Singapore Airlines’ New Safety Video: Classy But Unoriginal

Filed Under: Singapore, Videos

I love Singapore Airlines’ branding. For example, their 2013 “The Lengths We Go To” ad campaign was one of my favorites. How can you not love this?

For many airlines, safety videos have become an extension of their marketing strategy. In the case of Singapore Airlines, though, I feel like they had their old safety video forever. While it’s a calming video, it feels outdated. Here’s a (low quality) version of it):

Well, Singapore Airlines has finally unveiled a new safety video, which is a huge improvement over the old one:

On one hand I find the video to perfectly reflect Singapore’s branding, given how calm and classy it is. It would be out of place if Singapore went with a loud or humorous safety video, as some other airlines have done.

At the same time, Singapore Airlines is recycling a concept that many other airlines have used, where the video doesn’t take place on the plane, but rather highlights the local features of a destination. This is something that QantasMiddle East AirlinesOman AirPhilippine Airlines, etc., have done.

So yeah, Singapore’s new safety video is a huge improvement over the old one, though it’s also not terribly original.

What do you make of Singapore’s new safety video?

(Tip of the hat to @jooliang1982)

  1. It is a safety video. It is meant to tell passengers how to be safe during the flight. Not sure if it has to be original, funny, colorful, etc…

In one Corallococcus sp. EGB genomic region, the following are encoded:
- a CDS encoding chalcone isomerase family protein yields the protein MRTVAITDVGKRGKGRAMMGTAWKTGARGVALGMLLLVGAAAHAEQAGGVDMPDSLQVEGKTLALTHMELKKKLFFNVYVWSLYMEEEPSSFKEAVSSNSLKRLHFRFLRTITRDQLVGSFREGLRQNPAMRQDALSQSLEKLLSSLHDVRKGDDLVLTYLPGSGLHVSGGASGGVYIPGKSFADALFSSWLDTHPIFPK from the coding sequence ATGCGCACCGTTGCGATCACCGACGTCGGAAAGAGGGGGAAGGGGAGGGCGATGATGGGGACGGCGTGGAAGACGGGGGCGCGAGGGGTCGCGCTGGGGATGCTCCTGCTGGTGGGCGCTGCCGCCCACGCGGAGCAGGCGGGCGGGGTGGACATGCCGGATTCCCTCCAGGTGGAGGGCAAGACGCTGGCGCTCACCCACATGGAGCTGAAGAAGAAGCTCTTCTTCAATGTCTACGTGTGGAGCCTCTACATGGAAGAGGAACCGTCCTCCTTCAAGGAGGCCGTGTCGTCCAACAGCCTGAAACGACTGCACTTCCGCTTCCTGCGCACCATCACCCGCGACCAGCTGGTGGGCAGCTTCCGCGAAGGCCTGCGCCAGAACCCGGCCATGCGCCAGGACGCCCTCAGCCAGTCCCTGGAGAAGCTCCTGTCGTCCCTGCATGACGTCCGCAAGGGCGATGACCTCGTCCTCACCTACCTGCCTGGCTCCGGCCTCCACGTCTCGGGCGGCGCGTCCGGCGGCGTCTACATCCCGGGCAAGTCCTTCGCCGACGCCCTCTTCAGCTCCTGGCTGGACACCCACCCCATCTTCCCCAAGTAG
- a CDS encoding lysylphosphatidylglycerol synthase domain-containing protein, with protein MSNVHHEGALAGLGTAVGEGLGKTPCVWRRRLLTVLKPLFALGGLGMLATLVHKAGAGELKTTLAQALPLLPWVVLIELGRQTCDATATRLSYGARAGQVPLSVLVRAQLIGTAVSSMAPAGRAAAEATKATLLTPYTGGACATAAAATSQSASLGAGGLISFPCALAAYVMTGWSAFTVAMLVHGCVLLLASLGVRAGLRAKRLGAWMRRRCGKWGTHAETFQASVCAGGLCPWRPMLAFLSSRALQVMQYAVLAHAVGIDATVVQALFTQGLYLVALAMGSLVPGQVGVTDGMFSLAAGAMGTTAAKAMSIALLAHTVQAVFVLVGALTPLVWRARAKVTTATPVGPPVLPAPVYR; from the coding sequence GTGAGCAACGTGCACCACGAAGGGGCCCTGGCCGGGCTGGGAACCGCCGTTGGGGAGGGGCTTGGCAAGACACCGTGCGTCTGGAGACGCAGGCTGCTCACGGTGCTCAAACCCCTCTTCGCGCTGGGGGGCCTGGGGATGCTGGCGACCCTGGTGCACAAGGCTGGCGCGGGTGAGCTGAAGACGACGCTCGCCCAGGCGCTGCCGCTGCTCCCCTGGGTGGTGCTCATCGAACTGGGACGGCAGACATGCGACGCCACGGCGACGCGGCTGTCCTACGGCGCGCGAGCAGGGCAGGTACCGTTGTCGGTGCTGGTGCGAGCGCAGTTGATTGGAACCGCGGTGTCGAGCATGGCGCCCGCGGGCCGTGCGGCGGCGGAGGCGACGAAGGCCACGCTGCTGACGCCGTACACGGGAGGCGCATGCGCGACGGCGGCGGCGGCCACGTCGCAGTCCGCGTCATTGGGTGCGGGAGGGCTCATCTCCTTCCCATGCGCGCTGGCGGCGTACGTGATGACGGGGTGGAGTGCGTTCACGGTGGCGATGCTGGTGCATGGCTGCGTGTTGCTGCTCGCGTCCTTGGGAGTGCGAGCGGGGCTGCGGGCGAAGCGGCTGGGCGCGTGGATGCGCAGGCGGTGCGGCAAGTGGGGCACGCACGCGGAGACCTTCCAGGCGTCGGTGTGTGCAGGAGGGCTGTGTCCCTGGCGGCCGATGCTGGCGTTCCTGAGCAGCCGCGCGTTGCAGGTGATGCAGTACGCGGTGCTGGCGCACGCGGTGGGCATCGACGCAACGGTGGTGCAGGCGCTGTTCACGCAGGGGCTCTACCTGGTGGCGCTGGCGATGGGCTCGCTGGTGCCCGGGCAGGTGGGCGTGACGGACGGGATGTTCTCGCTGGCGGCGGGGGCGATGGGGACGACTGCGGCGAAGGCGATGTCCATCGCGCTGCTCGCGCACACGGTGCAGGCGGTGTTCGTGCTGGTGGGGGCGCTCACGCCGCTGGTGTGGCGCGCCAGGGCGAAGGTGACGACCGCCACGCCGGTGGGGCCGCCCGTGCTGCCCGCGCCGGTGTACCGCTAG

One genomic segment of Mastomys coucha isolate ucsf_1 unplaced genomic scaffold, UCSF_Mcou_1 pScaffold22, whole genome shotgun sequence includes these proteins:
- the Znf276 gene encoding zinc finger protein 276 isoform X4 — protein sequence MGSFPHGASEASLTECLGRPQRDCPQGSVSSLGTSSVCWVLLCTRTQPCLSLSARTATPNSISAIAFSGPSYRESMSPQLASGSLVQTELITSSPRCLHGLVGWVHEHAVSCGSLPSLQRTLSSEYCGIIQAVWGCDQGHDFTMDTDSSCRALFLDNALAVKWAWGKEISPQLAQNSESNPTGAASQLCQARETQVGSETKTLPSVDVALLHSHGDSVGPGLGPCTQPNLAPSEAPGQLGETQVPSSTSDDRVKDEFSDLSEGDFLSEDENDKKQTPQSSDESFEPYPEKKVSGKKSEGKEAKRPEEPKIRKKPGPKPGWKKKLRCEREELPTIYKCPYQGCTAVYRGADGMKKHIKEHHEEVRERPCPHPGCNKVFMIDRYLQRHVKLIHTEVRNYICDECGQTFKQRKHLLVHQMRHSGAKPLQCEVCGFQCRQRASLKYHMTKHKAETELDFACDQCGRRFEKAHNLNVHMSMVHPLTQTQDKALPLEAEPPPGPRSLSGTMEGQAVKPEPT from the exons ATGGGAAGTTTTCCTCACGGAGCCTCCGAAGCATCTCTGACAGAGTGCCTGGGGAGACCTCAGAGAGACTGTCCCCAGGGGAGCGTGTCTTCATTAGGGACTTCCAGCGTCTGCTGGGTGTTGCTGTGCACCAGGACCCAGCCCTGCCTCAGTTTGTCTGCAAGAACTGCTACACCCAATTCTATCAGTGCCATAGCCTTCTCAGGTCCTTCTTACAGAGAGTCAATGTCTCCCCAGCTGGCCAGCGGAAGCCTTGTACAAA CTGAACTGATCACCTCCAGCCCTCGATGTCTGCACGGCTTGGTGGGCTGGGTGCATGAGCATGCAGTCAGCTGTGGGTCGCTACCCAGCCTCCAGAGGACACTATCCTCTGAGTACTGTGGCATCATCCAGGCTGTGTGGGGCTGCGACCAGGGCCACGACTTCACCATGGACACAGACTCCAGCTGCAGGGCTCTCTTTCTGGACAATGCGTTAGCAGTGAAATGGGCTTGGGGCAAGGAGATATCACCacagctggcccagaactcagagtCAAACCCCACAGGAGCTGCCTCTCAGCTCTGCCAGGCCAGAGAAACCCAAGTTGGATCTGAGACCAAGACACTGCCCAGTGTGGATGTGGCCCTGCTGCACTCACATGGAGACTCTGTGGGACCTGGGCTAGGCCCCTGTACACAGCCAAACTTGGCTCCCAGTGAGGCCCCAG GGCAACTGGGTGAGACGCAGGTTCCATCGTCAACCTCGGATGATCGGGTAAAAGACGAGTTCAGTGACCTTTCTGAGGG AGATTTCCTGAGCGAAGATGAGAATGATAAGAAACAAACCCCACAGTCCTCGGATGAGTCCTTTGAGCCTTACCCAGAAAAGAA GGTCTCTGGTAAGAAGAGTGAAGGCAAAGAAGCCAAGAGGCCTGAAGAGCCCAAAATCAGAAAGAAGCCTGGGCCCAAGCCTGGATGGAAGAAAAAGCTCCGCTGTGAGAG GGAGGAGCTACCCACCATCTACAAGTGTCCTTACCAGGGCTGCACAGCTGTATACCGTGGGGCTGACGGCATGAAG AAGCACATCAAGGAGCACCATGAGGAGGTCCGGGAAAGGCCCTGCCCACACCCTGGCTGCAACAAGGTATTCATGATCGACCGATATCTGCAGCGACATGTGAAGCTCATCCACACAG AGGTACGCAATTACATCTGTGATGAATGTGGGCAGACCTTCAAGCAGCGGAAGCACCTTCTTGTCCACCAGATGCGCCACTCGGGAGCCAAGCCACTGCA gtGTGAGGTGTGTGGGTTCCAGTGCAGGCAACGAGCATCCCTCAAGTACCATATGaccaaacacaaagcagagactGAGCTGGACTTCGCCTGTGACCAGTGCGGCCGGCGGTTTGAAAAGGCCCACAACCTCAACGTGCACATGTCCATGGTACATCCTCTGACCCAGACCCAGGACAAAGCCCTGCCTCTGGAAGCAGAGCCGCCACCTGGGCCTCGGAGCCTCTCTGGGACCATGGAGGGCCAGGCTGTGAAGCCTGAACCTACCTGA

2. I MUCH prefer this over the recent spate of airlines trying to out-cutesy each other with “clever” (I’m using that term ironically) use of pop culture references and internet tropes that are already outdated by the time the video hits the planes. It’s like watching your grandparents try to be “hip” and “with it”. It’s cringe-worthy and leaves me with a sense of fremdschämen for the airline and the actors.

    Plus, they’re funny once, if at all, and those of us who fly repeatedly tune out even more quickly after the second, third, eightieth time some creepy, anthropomorphic emoji tells us to fasten our seatbelts. Same with the singing. Just stop. All of these are detracting from the actual message which, I think, actually lessens the ability of the inexperienced passengers to absorb the safety message itself. Yeah, they’ll grab your attention because they’re god-awful, but how much of the safety aspect is actually being retained? I’d argue very little.

    Having a well-shot video that explains the safety features and procedures in a way that captures your attention without distracting from the message should be the ultimate goal. This does just that. You get a bit of scenery and local flair, but the underlying safety message is loud and clear.

  3. it’s fine for a safety video. The VX one is a totally over-the-top song-n-dance …. literally. The more “in your face” or “viral” a video is initially, the quicker you’ll get sick of it.

  4. My main impression from this was that I should store my otters in the overhead compartments…